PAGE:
“While climate is a ‘state’ goal, by leading the way and reducing the cost of storage, these states will facilitate the implementation of storage in other states and countries, leading to further climate benefits,” Firestone said.
Big companies are getting in the utility-scale solar game, including electric automaker Tesla. The company is producing large batteries that allow individual homes to store solar energy they’ve produced.
Tesla is also building major utility-scale battery storage projects for electric companies in Hawaii, Connecticut and California.
Tesla partnered with Southern California Edison, a Los Angeles-area electric power company, to complete an energy storage facility in January large enough to supply electricity to 15,000 homes for four hours during times of highest electric power demand.
The project was built in response to the massive 2015 Aliso Canyon natural gas storage facility leak, which jeopardized the supply of natural gas to electric power plants. The state required utilities to find other ways of generating power during gas supply disruptions.
“The idea was to have non-natural gas (electricity) generation in Southern California,” giving the company greater flexibility to generate electricity and prevent power disruption, said Vibhu Kaushik, manager for generation strategy at Southern California Edison.
The company also uses batteries to supplement energy from some natural gas power plants at times of peak electricity demand. The batteries have allowed the plants to reduce the time they operate by about half, cutting their greenhouse gas emissions by 60 percent, Kaushik said.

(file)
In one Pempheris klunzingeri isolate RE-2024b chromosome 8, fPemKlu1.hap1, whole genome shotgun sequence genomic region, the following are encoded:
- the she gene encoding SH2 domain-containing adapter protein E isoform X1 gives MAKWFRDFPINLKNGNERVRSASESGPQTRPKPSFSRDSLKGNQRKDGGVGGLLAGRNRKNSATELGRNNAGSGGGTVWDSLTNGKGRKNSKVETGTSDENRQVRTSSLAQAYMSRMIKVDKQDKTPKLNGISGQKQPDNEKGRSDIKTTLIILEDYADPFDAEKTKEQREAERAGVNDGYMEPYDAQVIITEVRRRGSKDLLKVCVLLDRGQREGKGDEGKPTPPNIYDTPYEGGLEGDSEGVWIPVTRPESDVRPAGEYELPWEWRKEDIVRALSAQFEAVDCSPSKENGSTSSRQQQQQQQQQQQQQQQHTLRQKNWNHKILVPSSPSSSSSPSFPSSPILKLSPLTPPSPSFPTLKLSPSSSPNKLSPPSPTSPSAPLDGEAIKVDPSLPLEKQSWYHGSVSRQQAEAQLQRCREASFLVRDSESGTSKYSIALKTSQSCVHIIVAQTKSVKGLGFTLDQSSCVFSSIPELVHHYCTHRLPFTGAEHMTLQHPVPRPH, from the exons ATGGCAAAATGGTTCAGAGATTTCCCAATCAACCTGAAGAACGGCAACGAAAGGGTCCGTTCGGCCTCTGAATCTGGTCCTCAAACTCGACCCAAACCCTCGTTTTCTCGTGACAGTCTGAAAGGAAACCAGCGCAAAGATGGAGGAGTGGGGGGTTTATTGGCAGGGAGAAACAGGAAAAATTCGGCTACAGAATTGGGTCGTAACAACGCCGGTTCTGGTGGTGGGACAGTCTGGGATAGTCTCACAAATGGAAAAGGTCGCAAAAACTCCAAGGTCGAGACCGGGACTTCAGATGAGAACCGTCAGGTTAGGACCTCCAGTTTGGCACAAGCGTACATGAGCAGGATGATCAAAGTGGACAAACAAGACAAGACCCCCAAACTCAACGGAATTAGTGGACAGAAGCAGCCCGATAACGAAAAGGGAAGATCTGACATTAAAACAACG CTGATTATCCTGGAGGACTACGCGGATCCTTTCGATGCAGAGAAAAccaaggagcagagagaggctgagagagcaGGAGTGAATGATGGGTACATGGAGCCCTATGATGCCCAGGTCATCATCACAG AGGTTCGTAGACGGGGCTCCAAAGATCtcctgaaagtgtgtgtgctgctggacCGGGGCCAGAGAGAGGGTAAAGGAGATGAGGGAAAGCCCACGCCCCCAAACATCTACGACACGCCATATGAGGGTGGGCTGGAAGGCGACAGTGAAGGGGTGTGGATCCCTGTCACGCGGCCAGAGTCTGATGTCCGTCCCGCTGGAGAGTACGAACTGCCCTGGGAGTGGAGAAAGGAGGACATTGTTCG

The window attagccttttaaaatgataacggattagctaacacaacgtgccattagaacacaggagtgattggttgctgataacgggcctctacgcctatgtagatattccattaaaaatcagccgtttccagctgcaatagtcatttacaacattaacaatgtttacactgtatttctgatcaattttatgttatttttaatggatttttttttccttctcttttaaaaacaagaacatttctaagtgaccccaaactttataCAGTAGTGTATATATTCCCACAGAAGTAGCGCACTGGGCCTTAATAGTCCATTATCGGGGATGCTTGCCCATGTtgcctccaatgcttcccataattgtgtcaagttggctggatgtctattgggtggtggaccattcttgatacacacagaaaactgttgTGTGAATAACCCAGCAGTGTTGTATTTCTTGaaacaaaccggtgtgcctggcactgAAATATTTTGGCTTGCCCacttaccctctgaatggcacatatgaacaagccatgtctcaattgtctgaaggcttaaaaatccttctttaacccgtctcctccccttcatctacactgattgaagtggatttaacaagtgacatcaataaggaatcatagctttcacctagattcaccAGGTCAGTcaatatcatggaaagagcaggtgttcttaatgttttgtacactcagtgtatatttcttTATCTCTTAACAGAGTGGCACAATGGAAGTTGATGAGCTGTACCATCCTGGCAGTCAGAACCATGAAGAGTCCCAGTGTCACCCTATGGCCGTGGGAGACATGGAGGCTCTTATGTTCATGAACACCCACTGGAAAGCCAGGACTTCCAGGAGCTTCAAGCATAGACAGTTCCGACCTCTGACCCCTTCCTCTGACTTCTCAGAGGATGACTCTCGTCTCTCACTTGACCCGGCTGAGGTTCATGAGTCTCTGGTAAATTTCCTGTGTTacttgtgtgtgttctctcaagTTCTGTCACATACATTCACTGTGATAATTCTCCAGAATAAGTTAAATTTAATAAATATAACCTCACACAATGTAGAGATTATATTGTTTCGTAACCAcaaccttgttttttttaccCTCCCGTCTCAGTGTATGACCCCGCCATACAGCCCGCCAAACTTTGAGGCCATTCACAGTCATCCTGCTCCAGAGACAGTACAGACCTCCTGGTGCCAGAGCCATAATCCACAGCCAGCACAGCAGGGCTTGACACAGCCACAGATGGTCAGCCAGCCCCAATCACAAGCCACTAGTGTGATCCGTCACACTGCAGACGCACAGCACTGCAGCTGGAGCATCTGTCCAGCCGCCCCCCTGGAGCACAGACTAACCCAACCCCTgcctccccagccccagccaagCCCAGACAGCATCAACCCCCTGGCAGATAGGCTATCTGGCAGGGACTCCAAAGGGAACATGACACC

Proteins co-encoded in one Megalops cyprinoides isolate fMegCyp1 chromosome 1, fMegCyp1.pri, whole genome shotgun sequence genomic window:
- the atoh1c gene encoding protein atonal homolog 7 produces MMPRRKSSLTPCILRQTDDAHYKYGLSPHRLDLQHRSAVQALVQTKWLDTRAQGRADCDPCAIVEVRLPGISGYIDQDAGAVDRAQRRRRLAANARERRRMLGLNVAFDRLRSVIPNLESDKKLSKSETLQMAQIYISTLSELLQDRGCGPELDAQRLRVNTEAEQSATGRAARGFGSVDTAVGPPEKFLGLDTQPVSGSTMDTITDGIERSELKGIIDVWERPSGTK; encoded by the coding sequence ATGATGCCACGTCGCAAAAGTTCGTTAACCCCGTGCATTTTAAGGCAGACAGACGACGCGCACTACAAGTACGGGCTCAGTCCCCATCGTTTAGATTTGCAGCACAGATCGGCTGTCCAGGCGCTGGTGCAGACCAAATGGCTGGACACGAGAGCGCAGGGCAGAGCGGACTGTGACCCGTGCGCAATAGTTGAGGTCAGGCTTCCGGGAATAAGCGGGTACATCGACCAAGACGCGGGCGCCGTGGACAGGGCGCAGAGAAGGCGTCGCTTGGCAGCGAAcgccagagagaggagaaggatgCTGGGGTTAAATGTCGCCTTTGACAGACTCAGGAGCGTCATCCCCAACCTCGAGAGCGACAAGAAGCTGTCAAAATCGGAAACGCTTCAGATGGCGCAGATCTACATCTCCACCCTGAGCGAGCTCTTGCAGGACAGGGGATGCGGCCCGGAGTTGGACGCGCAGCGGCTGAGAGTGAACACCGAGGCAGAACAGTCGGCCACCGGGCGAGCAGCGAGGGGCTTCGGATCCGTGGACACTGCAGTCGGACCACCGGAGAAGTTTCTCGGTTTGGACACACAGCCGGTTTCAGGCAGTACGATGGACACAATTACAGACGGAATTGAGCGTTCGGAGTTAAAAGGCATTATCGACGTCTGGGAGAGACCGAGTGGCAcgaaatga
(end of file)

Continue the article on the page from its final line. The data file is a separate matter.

In Arizona, which has no energy storage mandate, Arizona Public Service is conducting a test of energy storage used in both homes and at electric substations that will help the utility cope with the irregular flow of electricity from rooftop and utility-scale solar plants.
Arizona Public Service spokeswoman Annie Degraw said batteries help supplement the flow of power from a rooftop solar panel when a cloud blocks the sun, resulting in the panel producing less electricity for a few minutes.
The company is paying homeowners participating in the program a $30 monthly credit for 20 years to help test batteries connected to the power grid, Degraw said.
Many in the industry see a future when renewables and battery storage provide most of the electricity on America’s electric power grid. John Zahurancik, president of Virginia-based AES Energy Storage, which has built energy storage projects in several states, said that the company envisions a time in the near future when energy storage could account for at least 10 or 20 percent of America’s electric generating capacity.
Costs for the lithium-ion batteries used in energy storage projects have fallen by half in the past five years, already making them competitive with the cost of natural gas power plants today, he said.
“We have systems available today that are proving to be cost effective,” Zahurancik said. “We’re already starting to see batteries replace fossil fuel power plants.”
Source: Climate Central. Reproduced with permission.